Over the next few days, we’ll be running a daily feature, ‘Lessons of Coalition’ to which those of us who contribute to LibDemVoce will be adding. But we welcome reader contributions as well. The word limit is no more than 450 words, and please focus on just one lesson you think the party needs to learn. Simply email your submission to [email protected] Here’s mine for starters…

Stronger policy development and campaigning on issues that matter to the public (AKA where’s our liberal equivalent of the benefits cap?)

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Well done, Ed Balls. He’s opened up space for a proper welfare debate. Lib Dems now need to claim that space.

Ed Balls has done us all a favour. His announcement last week that if he were Chancellor he would put a stop to winter fuel allowances for well-off pensioners means Labour has joined the Lib Dems in saying we need to focus the welfare budget where it’s needed most, not keep on re-distributing from the worse off to the better off in the name of universalism. It’s why I chose him as my 38th Liberal Hero.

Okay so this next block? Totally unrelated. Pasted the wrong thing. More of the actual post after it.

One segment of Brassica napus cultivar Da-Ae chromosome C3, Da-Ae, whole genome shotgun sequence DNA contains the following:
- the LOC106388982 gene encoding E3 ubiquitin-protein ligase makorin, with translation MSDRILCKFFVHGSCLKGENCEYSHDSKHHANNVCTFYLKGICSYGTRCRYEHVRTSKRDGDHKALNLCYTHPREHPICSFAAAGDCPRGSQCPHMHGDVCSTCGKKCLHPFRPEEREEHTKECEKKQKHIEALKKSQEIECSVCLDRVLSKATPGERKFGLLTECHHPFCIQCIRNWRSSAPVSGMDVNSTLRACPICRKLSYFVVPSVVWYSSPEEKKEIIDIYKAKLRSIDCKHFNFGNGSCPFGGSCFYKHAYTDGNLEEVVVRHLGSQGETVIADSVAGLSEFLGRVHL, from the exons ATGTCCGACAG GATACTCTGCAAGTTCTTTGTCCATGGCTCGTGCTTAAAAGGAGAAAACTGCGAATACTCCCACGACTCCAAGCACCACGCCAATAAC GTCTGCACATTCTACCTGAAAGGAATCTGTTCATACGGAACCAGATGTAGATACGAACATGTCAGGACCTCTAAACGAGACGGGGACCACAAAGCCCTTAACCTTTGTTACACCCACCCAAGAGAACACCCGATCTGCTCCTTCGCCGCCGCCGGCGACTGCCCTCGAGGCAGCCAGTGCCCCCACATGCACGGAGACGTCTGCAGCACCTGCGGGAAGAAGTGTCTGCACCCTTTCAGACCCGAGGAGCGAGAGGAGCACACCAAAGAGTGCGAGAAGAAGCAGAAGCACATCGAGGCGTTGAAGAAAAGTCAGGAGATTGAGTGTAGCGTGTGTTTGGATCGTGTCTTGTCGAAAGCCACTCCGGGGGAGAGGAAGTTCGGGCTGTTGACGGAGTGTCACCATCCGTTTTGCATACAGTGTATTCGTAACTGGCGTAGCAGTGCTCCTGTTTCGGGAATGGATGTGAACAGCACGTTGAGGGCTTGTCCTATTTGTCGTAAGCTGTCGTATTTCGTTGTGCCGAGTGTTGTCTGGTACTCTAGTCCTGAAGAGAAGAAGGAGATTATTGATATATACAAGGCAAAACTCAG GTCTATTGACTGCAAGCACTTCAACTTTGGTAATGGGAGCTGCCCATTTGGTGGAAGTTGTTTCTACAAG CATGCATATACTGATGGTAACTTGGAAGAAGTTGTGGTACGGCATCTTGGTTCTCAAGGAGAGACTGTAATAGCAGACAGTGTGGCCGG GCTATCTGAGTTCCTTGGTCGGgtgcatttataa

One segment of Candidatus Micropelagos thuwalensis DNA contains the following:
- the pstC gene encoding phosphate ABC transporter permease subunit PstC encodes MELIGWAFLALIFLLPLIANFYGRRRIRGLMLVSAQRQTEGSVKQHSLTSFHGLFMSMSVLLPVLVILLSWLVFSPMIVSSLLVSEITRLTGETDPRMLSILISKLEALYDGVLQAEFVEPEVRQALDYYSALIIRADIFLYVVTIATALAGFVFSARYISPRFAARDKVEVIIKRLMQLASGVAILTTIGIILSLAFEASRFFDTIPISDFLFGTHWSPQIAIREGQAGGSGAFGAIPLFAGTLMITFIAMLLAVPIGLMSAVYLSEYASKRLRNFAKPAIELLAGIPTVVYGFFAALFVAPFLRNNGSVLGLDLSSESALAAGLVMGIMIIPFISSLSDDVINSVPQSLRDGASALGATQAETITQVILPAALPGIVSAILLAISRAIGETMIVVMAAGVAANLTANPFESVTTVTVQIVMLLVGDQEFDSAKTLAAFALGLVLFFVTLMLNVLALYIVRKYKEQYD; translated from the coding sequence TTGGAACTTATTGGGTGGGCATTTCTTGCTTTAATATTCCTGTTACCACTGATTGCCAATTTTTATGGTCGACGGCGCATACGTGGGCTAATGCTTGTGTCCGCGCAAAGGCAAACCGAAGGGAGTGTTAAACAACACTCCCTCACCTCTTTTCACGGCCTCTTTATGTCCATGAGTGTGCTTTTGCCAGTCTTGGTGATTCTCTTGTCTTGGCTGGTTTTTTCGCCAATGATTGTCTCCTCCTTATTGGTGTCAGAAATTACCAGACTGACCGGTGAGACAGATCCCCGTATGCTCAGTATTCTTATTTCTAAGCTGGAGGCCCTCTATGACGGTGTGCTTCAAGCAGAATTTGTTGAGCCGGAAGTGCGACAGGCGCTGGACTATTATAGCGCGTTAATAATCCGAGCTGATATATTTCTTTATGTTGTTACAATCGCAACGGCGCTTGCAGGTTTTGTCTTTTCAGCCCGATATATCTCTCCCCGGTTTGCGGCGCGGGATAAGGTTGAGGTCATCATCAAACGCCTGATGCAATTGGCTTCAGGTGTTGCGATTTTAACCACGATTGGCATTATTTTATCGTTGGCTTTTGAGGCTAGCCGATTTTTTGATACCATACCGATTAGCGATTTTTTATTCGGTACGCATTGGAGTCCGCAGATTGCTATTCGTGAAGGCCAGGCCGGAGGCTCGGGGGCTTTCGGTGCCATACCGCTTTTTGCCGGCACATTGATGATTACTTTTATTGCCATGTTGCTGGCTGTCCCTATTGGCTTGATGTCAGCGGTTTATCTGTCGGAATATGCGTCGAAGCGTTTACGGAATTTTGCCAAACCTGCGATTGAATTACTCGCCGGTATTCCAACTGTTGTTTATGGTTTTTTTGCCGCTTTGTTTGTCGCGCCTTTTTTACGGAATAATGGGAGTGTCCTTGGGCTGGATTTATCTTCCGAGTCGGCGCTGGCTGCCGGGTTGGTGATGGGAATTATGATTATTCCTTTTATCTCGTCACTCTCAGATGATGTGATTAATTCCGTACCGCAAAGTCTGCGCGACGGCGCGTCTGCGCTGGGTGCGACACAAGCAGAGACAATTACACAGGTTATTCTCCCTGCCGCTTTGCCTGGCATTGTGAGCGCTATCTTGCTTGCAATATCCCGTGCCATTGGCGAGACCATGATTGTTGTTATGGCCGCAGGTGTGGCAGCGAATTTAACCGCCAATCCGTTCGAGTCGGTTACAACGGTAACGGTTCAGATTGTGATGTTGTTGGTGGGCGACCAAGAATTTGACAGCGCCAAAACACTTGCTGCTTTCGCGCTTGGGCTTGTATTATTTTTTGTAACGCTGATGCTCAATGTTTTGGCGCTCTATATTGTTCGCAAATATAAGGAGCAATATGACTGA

And yesterday he was at it again, highlighting quite how much of the welfare budget the state pension represents — some £74 …

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LibLink… Danny Alexander: Coalition tackling housing crisis

Danny Alexander writes in today’s Scotsman about the benefit reduction which has become colloquially known as the Bedroom Tax.